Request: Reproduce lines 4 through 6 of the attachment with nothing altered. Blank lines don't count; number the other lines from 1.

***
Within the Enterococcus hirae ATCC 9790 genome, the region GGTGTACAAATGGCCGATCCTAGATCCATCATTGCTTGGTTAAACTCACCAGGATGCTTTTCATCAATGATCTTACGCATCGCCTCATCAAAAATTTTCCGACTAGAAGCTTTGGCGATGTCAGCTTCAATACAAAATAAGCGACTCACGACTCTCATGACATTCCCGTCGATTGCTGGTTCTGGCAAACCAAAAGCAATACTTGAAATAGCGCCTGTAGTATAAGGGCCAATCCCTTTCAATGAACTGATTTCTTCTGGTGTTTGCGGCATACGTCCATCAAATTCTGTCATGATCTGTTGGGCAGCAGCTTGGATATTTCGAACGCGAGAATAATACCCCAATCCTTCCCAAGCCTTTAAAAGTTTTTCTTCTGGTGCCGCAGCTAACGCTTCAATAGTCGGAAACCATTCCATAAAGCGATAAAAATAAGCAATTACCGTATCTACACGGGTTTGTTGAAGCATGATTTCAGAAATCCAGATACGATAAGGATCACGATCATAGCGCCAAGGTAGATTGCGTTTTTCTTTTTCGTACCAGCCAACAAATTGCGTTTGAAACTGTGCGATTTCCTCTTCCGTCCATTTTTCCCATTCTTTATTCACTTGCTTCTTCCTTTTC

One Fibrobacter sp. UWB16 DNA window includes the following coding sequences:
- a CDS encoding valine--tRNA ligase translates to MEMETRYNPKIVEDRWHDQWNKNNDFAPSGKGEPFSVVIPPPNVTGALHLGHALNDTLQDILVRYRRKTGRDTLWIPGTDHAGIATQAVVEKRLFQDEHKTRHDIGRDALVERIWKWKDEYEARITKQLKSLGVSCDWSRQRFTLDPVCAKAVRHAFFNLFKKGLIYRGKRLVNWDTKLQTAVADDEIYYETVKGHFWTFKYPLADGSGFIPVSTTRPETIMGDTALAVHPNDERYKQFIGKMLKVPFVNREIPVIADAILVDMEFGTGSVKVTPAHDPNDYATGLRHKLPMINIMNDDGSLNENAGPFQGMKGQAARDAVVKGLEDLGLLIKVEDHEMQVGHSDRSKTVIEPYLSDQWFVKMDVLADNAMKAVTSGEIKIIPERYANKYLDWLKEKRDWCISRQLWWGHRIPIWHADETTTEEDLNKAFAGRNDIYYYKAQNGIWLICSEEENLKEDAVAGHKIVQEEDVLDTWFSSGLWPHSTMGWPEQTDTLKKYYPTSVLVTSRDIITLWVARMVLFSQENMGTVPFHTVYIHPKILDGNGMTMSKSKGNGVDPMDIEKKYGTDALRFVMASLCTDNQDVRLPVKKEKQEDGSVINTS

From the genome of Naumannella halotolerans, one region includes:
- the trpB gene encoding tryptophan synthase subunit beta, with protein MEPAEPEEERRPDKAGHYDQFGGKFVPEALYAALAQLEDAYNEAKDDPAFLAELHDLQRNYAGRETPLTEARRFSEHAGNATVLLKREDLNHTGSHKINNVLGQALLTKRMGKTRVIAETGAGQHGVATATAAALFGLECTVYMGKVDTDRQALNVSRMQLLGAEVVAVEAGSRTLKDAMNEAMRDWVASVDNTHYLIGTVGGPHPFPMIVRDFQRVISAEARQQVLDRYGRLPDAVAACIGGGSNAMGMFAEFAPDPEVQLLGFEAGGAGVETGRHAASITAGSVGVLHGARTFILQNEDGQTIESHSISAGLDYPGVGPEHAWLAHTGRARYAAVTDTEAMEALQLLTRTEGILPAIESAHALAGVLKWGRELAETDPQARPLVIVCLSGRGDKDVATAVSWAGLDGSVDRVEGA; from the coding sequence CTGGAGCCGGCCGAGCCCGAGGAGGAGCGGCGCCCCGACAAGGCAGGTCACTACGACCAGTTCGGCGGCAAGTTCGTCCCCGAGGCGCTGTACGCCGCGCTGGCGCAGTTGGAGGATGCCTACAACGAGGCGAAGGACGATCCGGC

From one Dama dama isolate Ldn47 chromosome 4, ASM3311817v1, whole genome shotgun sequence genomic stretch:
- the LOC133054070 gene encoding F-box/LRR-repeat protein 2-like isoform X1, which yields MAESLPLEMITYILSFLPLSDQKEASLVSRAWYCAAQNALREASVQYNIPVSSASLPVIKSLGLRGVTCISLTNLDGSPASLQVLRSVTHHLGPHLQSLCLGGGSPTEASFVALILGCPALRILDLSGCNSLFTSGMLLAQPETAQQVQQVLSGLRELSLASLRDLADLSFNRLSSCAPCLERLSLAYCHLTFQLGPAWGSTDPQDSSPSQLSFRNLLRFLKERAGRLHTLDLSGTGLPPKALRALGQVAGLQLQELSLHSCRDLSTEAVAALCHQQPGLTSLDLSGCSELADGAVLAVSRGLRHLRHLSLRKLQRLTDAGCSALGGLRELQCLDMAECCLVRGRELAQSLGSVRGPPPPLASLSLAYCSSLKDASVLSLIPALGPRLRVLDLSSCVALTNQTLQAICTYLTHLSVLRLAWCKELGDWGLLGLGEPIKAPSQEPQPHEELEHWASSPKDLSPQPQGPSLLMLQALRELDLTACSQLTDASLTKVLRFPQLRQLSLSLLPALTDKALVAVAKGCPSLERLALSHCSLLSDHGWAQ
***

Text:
From the genome of Naumannella halotolerans, one region includes:
- the trpB gene encoding tryptophan synthase subunit beta, with protein MEPAEPEEERRPDKAGHYDQFGGKFVPEALYAALAQLEDAYNEAKDDPAFLAELHDLQRNYAGRETPLTEARRFSEHAGNATVLLKREDLNHTGSHKINNVLGQALLTKRMGKTRVIAETGAGQHGVATATAAALFGLECTVYMGKVDTDRQALNVSRMQLLGAEVVAVEAGSRTLKDAMNEAMRDWVASVDNTHYLIGTVGGPHPFPMIVRDFQRVISAEARQQVLDRYGRLPDAVAACIGGGSNAMGMFAEFAPDPEVQLLGFEAGGAGVETGRHAASITAGSVGVLHGARTFILQNEDGQTIESHSISAGLDYPGVGPEHAWLAHTGRARYAAVTDTEAMEALQLLTRTEGILPAIESAHALAGVLKWGRELAETDPQARPLVIVCLSGRGDKDVATAVSWAGLDGSVDRVEGA; from the coding sequence CTGGAGCCGGCCGAGCCCGAGGAGGAGCGGCGCCCCGACAAGGCAGGTCACTACGACCAGTTCGGCGGCAAGTTCGTCCCCGAGGCGCTGTACGCCGCGCTGGCGCAGTTGGAGGATGCCTACAACGAGGCGAAGGACGATCCGGC

From one Dama dama isolate Ldn47 chromosome 4, ASM3311817v1, whole genome shotgun sequence genomic stretch: